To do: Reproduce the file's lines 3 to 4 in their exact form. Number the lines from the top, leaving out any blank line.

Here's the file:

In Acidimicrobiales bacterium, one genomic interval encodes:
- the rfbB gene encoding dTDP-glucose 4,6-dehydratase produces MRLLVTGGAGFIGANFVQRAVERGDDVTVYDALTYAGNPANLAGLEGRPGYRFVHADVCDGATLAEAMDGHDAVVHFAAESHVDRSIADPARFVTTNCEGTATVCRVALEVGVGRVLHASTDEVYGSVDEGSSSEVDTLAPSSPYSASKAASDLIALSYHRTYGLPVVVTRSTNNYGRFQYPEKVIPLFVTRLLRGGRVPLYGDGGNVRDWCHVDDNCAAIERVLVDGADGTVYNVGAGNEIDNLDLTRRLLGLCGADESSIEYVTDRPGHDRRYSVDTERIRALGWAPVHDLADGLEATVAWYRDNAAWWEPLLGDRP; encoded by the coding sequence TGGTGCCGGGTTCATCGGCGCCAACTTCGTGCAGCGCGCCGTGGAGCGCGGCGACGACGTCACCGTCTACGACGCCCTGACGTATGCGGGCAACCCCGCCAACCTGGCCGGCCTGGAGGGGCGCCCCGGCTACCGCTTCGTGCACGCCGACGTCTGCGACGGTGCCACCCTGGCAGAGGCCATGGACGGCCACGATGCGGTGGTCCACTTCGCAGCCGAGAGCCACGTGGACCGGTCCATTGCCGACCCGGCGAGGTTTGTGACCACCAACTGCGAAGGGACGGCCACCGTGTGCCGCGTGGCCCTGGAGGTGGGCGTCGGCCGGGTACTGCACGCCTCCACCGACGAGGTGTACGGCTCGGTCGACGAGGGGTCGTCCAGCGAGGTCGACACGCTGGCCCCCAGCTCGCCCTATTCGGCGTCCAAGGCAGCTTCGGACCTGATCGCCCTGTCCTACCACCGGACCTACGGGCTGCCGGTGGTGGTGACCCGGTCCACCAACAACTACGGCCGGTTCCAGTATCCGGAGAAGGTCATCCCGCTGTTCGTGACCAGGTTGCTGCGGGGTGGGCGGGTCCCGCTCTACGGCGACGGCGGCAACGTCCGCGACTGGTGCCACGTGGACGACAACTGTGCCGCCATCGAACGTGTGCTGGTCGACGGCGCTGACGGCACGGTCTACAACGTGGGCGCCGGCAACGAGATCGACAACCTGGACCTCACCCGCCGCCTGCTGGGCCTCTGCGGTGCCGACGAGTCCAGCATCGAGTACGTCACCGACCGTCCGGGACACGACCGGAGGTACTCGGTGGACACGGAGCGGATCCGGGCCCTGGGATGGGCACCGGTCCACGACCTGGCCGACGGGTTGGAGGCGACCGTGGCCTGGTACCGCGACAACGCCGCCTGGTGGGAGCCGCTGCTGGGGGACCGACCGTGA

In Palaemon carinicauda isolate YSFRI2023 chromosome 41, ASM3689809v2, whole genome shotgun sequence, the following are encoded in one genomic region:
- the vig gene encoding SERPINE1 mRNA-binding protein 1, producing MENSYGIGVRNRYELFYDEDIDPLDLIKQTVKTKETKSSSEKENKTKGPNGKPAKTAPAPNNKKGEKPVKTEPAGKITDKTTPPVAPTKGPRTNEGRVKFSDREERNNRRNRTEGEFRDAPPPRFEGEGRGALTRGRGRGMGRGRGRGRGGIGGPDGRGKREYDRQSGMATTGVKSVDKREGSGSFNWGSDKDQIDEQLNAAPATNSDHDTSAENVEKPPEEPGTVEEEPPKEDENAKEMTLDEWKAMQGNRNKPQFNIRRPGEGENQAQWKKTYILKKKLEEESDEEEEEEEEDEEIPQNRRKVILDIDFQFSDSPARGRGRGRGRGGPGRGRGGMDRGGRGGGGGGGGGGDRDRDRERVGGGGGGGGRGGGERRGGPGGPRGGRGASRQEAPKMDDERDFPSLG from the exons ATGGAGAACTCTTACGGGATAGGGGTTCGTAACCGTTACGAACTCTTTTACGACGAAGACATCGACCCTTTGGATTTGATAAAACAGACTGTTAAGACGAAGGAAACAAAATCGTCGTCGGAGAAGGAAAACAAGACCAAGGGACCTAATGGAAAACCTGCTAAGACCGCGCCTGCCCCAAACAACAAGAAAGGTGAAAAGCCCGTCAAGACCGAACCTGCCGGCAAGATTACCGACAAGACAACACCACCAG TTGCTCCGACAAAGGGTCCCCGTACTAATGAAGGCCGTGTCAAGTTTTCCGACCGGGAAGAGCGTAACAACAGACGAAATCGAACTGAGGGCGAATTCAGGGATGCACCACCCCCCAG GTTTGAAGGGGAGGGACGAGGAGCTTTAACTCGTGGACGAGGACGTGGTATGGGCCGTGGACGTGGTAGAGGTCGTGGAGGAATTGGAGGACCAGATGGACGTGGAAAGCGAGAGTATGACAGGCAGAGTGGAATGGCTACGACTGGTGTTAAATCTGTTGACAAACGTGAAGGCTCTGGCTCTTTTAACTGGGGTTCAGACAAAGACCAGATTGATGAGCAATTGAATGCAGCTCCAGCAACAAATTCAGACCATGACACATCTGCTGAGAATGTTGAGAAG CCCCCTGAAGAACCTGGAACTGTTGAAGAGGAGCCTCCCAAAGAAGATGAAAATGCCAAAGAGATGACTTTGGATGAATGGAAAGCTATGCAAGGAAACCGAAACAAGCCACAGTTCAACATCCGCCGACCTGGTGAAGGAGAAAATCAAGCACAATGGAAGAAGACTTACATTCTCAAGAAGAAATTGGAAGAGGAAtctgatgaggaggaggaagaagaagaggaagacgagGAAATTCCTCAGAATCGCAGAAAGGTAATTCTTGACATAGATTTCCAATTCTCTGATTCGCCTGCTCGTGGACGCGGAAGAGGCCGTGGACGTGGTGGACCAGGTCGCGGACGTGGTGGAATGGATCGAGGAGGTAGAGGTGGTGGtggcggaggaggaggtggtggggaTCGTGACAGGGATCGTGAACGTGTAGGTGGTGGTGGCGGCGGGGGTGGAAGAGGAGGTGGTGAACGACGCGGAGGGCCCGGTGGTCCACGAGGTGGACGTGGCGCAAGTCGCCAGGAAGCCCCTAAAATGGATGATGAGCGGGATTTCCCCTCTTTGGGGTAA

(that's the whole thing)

In Palaemon carinicauda isolate YSFRI2023 chromosome 41, ASM3689809v2, whole genome shotgun sequence, the following are encoded in one genomic region:
- the vig gene encoding SERPINE1 mRNA-binding protein 1, producing MENSYGIGVRNRYELFYDEDIDPLDLIKQTVKTKETKSSSEKENKTKGPNGKPAKTAPAPNNKKGEKPVKTEPAGKITDKTTPPVAPTKGPRTNEGRVKFSDREERNNRRNRTEGEFRDAPPPRFEGEGRGALTRGRGRGMGRGRGRGRGGIGGPDGRGKREYDRQSGMATTGVKSVDKREGSGSFNWGSDKDQIDEQLNAAPATNSDHDTSAENVEKPPEEPGTVEEEPPKEDENAKEMTLDEWKAMQGNRNKPQFNIRRPGEGENQAQWKKTYILKKKLEEESDEEEEEEEEDEEIPQNRRKVILDIDFQFSDSPARGRGRGRGRGGPGRGRGGMDRGGRGGGGGGGGGGDRDRDRERVGGGGGGGGRGGGERRGGPGGPRGGRGASRQEAPKMDDERDFPSLG from the exons ATGGAGAACTCTTACGGGATAGGGGTTCGTAACCGTTACGAACTCTTTTACGACGAAGACATCGACCCTTTGGATTTGATAAAACAGACTGTTAAGACGAAGGAAACAAAATCGTCGTCGGAGAAGGAAAACAAGACCAAGGGACCTAATGGAAAACCTGCTAAGACCGCGCCTGCCCCAAACAACAAGAAAGGTGAAAAGCCCGTCAAGACCGAACCTGCCGGCAAGATTACCGACAAGACAACACCACCAG TTGCTCCGACAAAGGGTCCCCGTACTAATGAAGGCCGTGTCAAGTTTTCCGACCGGGAAGAGCGTAACAACAGACGAAATCGAACTGAGGGCGAATTCAGGGATGCACCACCCCCCAG GTTTGAAGGGGAGGGACGAGGAGCTTTAACTCGTGGACGAGGACGTGGTATGGGCCGTGGACGTGGTAGAGGTCGTGGAGGAATTGGAGGACCAGATGGACGTGGAAAGCGAGAGTATGACAGGCAGAGTGGAATGGCTACGACTGGTGTTAAATCTGTTGACAAACGTGAAGGCTCTGGCTCTTTTAACTGGGGTTCAGACAAAGACCAGATTGATGAGCAATTGAATGCAGCTCCAGCAACAAATTCAGACCATGACACATCTGCTGAGAATGTTGAGAAG CCCCCTGAAGAACCTGGAACTGTTGAAGAGGAGCCTCCCAAAGAAGATGAAAATGCCAAAGAGATGACTTTGGATGAATGGAAAGCTATGCAAGGAAACCGAAACAAGCCACAGTTCAACATCCGCCGACCTGGTGAAGGAGAAAATCAAGCACAATGGAAGAAGACTTACATTCTCAAGAAGAAATTGGAAGAGGAAtctgatgaggaggaggaagaagaagaggaagacgagGAAATTCCTCAGAATCGCAGAAAGGTAATTCTTGACATAGATTTCCAATTCTCTGATTCGCCTGCTCGTGGACGCGGAAGAGGCCGTGGACGTGGTGGACCAGGTCGCGGACGTGGTGGAATGGATCGAGGAGGTAGAGGTGGTGGtggcggaggaggaggtggtggggaTCGTGACAGGGATCGTGAACGTGTAGGTGGTGGTGGCGGCGGGGGTGGAAGAGGAGGTGGTGAACGACGCGGAGGGCCCGGTGGTCCACGAGGTGGACGTGGCGCAAGTCGCCAGGAAGCCCCTAAAATGGATGATGAGCGGGATTTCCCCTCTTTGGGGTAA